MORGANTOWN – Retired Ohio Circuit Judge Arthur Recht will preside over a lawsuit involving a woman being sued by 30 of her neighbors for housing chickens on her property.

An administrative order by the West Virginia Supreme Court of Appeals was filed Nov. 10 in Monongalia Circuit Court, recalling Recht to hear the case.

Monongalia Circuit Judges Phillip D. Gaujot, Russell M. Clawges Jr. and Susan B. Tucker all wished to recuse themselves voluntarily from presiding over the lawsuit.

Chief Justice Margaret L. Workman, upon review of the reasons for the recusals, deemed the recusals warranted, according to the order.

Gaujot originally had been assigned to the case. He asked for a judge outside of Monongalia County to preside over it.

"Participation in this matter poses a conflict for all of the judges in this circuit due to fact that we are familiar with the parties involved in the civil action, as well as counsel,” Gaujot, the county’s chief judge, said in the court filing.

Tracey Lea Frisch was sued in September by a group of 30 neighbors over the chickens she housed on her property.

The plaintiffs all own property in the Hopecrest Addition in Morgantown and Frisch also owns property in the subdivision along with her husband, according to the suit.

The plaintiffs claim in 2013, Frisch built a chicken coop and began raising chickens on her property and at times there have also been turkeys and ducks on the property.

In 2015, Frisch had about 10 to 13 chickens at any given time on the property, according to the suit.

The plaintiffs claim the chicken coop, the chickens and the resulting condition of the yard has rendered the property unsightly and outside the generally accepted character of the other homes within Hopecrest Addition.

Frisch's harboring of chickens has resulted in the constant presence of a foul and noxious odor, which not only can be smelled while on public sidewalks and streets, but can also be smelled on the plaintiffs' private property, preventing the plaintiffs from enjoying their property, according to the suit.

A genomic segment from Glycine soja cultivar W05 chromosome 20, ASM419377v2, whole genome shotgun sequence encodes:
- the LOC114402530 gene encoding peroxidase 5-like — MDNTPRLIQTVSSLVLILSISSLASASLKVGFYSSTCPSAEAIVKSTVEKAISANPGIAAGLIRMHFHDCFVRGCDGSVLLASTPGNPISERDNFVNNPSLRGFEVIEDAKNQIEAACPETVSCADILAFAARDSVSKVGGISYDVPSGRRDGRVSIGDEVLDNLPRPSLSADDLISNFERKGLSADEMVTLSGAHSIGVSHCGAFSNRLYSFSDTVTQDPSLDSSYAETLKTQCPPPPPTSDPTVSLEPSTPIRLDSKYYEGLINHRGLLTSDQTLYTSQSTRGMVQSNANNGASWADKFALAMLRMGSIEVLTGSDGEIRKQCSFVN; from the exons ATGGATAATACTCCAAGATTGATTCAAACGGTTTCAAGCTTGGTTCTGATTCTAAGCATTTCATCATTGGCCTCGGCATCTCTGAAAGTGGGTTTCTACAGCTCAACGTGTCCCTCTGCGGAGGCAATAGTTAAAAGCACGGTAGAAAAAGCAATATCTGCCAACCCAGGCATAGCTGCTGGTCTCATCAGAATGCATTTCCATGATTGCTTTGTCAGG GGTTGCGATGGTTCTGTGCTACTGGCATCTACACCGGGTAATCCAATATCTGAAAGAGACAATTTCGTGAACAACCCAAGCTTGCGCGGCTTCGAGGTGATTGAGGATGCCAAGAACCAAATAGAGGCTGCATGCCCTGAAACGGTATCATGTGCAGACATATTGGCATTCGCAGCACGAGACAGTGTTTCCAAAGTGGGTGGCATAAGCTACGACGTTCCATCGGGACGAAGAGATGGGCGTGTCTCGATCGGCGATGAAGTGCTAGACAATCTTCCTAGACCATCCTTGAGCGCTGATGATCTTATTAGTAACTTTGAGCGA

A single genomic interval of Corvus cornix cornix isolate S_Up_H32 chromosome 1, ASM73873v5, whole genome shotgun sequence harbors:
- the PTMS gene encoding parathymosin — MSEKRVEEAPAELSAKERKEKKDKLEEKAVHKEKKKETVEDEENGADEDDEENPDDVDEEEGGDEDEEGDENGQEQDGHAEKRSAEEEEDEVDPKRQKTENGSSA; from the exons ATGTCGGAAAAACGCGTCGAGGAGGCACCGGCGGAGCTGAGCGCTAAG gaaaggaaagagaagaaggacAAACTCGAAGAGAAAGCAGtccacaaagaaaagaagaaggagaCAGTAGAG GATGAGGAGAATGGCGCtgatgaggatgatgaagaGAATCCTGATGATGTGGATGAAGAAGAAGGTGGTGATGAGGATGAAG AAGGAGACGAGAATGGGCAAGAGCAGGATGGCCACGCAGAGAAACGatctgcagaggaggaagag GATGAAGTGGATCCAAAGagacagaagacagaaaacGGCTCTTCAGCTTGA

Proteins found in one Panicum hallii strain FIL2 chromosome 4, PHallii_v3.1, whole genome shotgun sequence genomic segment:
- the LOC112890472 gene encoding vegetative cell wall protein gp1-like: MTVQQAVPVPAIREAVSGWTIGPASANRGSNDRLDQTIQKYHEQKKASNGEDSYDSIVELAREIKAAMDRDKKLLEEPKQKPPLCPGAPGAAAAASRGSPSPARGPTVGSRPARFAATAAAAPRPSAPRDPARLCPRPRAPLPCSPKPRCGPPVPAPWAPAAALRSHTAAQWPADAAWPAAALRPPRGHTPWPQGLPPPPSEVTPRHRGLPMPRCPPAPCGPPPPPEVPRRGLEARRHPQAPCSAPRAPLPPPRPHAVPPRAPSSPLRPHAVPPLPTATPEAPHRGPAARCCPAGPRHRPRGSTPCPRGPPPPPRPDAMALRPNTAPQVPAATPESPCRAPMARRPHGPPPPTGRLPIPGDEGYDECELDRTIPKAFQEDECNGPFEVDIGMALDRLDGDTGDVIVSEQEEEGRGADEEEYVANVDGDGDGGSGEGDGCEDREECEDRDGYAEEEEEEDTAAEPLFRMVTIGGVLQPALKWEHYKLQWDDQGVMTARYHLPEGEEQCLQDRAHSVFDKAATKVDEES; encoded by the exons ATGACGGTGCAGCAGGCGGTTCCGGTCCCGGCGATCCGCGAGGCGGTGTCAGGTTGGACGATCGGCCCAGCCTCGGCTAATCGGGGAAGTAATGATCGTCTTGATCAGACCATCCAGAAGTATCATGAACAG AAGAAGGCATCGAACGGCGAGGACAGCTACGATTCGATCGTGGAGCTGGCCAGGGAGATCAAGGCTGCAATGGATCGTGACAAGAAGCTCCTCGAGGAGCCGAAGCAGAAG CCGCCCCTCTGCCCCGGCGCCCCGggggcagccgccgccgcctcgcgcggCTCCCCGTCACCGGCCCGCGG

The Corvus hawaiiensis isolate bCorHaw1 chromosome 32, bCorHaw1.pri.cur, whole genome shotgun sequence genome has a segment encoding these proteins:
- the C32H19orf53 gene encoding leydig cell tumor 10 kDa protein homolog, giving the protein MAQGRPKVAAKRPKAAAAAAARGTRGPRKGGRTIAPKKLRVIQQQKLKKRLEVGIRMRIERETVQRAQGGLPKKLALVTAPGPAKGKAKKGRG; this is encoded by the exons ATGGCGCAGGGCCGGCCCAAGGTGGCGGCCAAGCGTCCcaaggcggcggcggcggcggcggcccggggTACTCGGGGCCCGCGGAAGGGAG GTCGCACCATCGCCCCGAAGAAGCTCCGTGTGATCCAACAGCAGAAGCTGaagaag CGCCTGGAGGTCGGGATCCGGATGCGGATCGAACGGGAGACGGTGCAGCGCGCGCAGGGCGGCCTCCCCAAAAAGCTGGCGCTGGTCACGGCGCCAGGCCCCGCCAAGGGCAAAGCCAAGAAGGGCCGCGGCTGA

The plaintiffs claim because of the terrain in Hopecrest Addition, the resulting waste is washed down to the edge of the public sidewalk and street whenever it rains.

The presence of the chickens also attracts "new, unwanted and dangerous predatory animals to the neighborhood, including raccoons and coyotes," according to the suit.

The plaintiffs claim by maintaining the chicken coop on their property, the defendants are in breach of restrictive covenants and are a private nuisance.

In her answer, Frisch denied most of the allegations made by her neighbors.

The plaintiffs are seeking a preliminary injunction, a permanent injunction, and compensatory and punitive damages with pre- and post-judgment interest. They are being represented by Stephen B. Farmer and Matthew H. Nelson of Farmer, Cline & Campbell PLLC.

The plaintiffs include George Armstead, Ginny Armstead, Madonna J. Bird, Walter C. Bird, Barbara J. Tucker Bucy, Gisela Compley, Adrianne Dering, Alexander W. Dering, Mary Ann Farmer, Aimee Fominko, Pam Gross, Ron Gross, Carolyn J. Hampson, Rebecca Henderson, Robert Henderson, Frank Hillgartner, Stephen M. Lacagnin, Connie Merandi, Frank Merandi, Judith Raese, Lisa Salati, Rebecca Singleton, James M. Stevenson, John R. Verno, Kenneth Z. Weiss, Saralouise Weiss, Moldy K. Wilkins, R. Andrew Wilkins II, Jack S. Yorty and Robin L. Yorty.

Monongalia Circuit Court case number: 15-C-577

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